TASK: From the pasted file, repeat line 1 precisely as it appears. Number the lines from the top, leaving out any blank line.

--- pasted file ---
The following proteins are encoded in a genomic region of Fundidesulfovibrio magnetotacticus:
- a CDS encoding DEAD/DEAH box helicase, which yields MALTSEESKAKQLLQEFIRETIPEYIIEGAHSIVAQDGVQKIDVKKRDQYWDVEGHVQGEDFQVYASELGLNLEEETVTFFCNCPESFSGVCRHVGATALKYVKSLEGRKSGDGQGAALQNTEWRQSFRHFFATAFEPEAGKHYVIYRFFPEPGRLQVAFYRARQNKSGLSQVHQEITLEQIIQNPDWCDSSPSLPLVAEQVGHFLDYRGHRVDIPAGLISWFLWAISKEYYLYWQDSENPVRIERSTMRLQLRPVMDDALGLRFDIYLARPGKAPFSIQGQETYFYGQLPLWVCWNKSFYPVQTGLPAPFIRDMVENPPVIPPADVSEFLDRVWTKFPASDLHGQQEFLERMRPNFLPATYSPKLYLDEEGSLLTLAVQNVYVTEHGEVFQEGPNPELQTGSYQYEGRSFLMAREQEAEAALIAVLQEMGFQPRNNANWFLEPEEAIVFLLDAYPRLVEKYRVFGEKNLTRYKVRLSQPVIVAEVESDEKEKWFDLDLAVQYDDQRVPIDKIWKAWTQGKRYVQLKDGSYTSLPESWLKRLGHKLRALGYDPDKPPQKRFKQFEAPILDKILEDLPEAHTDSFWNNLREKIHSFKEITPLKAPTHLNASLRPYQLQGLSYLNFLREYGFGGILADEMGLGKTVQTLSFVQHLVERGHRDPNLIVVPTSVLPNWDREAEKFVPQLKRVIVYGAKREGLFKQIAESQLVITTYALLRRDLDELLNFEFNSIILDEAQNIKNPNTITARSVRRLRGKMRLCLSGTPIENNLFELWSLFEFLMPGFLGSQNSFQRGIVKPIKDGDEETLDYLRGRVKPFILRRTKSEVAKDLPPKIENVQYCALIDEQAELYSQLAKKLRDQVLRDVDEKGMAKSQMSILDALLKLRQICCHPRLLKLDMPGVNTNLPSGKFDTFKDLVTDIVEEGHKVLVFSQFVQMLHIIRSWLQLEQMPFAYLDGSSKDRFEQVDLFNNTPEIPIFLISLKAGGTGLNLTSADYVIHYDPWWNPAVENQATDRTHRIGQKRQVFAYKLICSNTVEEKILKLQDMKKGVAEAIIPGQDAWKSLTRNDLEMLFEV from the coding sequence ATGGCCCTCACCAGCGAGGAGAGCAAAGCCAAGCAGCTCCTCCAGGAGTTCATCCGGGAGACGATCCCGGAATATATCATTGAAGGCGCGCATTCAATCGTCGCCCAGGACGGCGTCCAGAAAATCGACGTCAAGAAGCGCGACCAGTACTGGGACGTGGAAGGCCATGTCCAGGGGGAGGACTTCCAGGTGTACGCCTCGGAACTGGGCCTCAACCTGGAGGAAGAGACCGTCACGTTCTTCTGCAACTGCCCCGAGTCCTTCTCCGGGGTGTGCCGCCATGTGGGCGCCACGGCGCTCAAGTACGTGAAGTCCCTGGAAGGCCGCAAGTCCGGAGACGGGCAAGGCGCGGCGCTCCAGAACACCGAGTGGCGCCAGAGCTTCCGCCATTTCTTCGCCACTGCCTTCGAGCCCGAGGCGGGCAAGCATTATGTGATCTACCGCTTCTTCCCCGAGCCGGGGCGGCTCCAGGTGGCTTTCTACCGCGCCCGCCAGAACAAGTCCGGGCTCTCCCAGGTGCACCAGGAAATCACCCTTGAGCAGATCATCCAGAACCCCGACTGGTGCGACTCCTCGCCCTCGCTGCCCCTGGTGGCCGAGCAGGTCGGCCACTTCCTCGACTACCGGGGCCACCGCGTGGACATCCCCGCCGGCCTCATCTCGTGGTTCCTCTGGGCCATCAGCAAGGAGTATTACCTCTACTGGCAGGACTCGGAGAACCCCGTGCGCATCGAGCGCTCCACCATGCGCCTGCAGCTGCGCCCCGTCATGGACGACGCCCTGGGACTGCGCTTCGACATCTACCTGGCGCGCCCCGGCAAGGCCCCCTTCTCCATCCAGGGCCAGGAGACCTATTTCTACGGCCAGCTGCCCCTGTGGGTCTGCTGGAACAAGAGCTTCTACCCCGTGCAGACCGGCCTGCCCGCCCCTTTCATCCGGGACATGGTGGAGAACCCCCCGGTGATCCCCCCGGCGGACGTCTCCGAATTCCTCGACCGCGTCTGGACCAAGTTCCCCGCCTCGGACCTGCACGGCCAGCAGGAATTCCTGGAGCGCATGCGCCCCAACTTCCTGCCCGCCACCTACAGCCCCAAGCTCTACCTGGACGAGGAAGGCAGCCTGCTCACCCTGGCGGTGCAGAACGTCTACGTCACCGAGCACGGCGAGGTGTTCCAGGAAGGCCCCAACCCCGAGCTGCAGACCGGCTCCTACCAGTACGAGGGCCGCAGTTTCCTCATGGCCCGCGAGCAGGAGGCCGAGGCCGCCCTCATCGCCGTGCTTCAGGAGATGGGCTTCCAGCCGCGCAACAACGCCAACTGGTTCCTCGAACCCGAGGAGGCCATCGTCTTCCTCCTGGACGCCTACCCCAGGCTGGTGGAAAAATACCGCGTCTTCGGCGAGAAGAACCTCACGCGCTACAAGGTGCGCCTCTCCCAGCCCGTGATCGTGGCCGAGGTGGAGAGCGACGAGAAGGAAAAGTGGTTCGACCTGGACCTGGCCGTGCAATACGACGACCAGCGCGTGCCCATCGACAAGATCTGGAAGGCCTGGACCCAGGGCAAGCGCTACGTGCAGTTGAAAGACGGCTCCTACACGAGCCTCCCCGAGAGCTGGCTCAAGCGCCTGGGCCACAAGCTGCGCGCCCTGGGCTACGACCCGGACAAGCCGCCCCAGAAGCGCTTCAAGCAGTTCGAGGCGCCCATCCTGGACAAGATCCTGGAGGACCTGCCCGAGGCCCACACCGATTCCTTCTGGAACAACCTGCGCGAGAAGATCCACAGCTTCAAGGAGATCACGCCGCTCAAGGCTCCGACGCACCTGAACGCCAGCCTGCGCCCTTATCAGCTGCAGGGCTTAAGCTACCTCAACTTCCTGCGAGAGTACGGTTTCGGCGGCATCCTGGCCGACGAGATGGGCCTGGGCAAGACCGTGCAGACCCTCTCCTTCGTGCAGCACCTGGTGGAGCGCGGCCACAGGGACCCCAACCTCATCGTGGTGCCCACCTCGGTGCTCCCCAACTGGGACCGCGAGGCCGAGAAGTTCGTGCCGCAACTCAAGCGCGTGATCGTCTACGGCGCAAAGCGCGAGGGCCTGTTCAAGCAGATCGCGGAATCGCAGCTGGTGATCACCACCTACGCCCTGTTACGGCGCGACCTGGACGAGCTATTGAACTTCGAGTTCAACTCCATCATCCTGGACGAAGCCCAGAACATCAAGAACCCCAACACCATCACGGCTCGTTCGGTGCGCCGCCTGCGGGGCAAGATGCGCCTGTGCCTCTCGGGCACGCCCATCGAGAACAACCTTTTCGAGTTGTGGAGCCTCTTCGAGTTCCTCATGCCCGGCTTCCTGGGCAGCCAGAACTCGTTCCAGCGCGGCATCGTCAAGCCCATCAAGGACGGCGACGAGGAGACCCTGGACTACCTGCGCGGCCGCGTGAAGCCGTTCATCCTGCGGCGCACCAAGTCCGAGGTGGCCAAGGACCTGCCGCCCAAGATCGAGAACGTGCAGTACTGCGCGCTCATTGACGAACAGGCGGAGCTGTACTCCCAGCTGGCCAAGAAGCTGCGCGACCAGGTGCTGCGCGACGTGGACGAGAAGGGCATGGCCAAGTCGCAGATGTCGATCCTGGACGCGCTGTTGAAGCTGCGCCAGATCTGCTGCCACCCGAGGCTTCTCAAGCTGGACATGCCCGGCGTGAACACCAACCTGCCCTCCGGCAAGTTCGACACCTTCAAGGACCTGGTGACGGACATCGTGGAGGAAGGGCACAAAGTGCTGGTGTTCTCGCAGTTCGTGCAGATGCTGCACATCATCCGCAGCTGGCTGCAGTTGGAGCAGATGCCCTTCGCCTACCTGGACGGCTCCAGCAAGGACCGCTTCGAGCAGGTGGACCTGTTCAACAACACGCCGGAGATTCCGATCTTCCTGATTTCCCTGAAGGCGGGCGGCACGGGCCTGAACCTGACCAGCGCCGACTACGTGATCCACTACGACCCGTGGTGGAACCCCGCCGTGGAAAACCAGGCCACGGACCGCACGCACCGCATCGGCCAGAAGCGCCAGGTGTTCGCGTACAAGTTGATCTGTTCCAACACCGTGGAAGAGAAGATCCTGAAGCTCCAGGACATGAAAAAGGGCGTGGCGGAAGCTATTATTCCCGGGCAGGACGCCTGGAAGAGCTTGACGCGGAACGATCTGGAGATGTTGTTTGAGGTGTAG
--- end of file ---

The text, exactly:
The following proteins are encoded in a genomic region of Fundidesulfovibrio magnetotacticus: